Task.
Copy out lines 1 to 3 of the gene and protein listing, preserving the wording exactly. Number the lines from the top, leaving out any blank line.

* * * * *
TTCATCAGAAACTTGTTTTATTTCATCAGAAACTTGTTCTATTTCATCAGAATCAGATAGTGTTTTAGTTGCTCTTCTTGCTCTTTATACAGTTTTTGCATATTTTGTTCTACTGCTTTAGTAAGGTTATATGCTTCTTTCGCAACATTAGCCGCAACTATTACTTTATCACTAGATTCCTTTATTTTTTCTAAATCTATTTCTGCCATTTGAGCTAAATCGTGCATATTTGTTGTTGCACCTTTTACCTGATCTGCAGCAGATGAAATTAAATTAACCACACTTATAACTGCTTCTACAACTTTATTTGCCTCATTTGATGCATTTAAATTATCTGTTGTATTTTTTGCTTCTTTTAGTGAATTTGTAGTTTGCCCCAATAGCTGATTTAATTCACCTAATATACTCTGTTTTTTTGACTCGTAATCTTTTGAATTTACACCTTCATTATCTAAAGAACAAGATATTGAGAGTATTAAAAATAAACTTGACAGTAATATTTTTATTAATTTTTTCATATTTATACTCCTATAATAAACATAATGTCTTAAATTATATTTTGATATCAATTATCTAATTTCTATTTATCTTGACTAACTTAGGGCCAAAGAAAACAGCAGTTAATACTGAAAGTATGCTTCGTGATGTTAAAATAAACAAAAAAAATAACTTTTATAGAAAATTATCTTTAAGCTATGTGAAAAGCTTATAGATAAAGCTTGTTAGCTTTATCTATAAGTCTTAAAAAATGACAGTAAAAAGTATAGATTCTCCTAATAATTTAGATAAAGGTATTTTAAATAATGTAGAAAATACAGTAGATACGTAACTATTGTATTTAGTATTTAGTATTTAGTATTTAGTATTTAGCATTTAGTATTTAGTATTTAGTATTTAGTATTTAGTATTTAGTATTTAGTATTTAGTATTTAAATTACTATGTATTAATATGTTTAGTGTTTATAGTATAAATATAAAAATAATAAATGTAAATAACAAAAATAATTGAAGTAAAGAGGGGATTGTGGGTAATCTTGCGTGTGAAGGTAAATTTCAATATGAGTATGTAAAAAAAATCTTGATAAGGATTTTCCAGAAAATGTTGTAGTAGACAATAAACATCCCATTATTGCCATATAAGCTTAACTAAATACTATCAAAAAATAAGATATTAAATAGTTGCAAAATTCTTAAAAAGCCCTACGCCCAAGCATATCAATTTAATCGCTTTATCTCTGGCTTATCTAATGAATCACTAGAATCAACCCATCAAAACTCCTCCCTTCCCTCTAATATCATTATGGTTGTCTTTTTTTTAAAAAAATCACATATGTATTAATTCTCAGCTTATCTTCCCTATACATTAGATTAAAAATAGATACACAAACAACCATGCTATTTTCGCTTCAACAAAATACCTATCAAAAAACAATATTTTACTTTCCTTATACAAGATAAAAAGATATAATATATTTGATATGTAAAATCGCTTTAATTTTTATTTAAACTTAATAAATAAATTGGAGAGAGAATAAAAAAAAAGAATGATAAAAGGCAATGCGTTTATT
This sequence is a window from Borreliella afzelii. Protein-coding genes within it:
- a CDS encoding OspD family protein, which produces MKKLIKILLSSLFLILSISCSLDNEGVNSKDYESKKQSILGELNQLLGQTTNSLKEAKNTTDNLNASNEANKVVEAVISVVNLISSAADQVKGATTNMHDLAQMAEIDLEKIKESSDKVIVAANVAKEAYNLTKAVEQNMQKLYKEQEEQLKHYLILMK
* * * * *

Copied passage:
TTCATCAGAAACTTGTTTTATTTCATCAGAAACTTGTTCTATTTCATCAGAATCAGATAGTGTTTTAGTTGCTCTTCTTGCTCTTTATACAGTTTTTGCATATTTTGTTCTACTGCTTTAGTAAGGTTATATGCTTCTTTCGCAACATTAGCCGCAACTATTACTTTATCACTAGATTCCTTTATTTTTTCTAAATCTATTTCTGCCATTTGAGCTAAATCGTGCATATTTGTTGTTGCACCTTTTACCTGATCTGCAGCAGATGAAATTAAATTAACCACACTTATAACTGCTTCTACAACTTTATTTGCCTCATTTGATGCATTTAAATTATCTGTTGTATTTTTTGCTTCTTTTAGTGAATTTGTAGTTTGCCCCAATAGCTGATTTAATTCACCTAATATACTCTGTTTTTTTGACTCGTAATCTTTTGAATTTACACCTTCATTATCTAAAGAACAAGATATTGAGAGTATTAAAAATAAACTTGACAGTAATATTTTTATTAATTTTTTCATATTTATACTCCTATAATAAACATAATGTCTTAAATTATATTTTGATATCAATTATCTAATTTCTATTTATCTTGACTAACTTAGGGCCAAAGAAAACAGCAGTTAATACTGAAAGTATGCTTCGTGATGTTAAAATAAACAAAAAAAATAACTTTTATAGAAAATTATCTTTAAGCTATGTGAAAAGCTTATAGATAAAGCTTGTTAGCTTTATCTATAAGTCTTAAAAAATGACAGTAAAAAGTATAGATTCTCCTAATAATTTAGATAAAGGTATTTTAAATAATGTAGAAAATACAGTAGATACGTAACTATTGTATTTAGTATTTAGTATTTAGTATTTAGTATTTAGCATTTAGTATTTAGTATTTAGTATTTAGTATTTAGTATTTAGTATTTAGTATTTAGTATTTAAATTACTATGTATTAATATGTTTAGTGTTTATAGTATAAATATAAAAATAATAAATGTAAATAACAAAAATAATTGAAGTAAAGAGGGGATTGTGGGTAATCTTGCGTGTGAAGGTAAATTTCAATATGAGTATGTAAAAAAAATCTTGATAAGGATTTTCCAGAAAATGTTGTAGTAGACAATAAACATCCCATTATTGCCATATAAGCTTAACTAAATACTATCAAAAAATAAGATATTAAATAGTTGCAAAATTCTTAAAAAGCCCTACGCCCAAGCATATCAATTTAATCGCTTTATCTCTGGCTTATCTAATGAATCACTAGAATCAACCCATCAAAACTCCTCCCTTCCCTCTAATATCATTATGGTTGTCTTTTTTTTAAAAAAATCACATATGTATTAATTCTCAGCTTATCTTCCCTATACATTAGATTAAAAATAGATACACAAACAACCATGCTATTTTCGCTTCAACAAAATACCTATCAAAAAACAATATTTTACTTTCCTTATACAAGATAAAAAGATATAATATATTTGATATGTAAAATCGCTTTAATTTTTATTTAAACTTAATAAATAAATTGGAGAGAGAATAAAAAAAAAGAATGATAAAAGGCAATGCGTTTATT
This sequence is a window from Borreliella afzelii. Protein-coding genes within it:
- a CDS encoding OspD family protein, which produces MKKLIKILLSSLFLILSISCSLDNEGVNSKDYESKKQSILGELNQLLGQTTNSLKEAKNTTDNLNASNEANKVVEAVISVVNLISSAADQVKGATTNMHDLAQMAEIDLEKIKESSDKVIVAANVAKEAYNLTKAVEQNMQKLYKEQEEQLKHYLILMK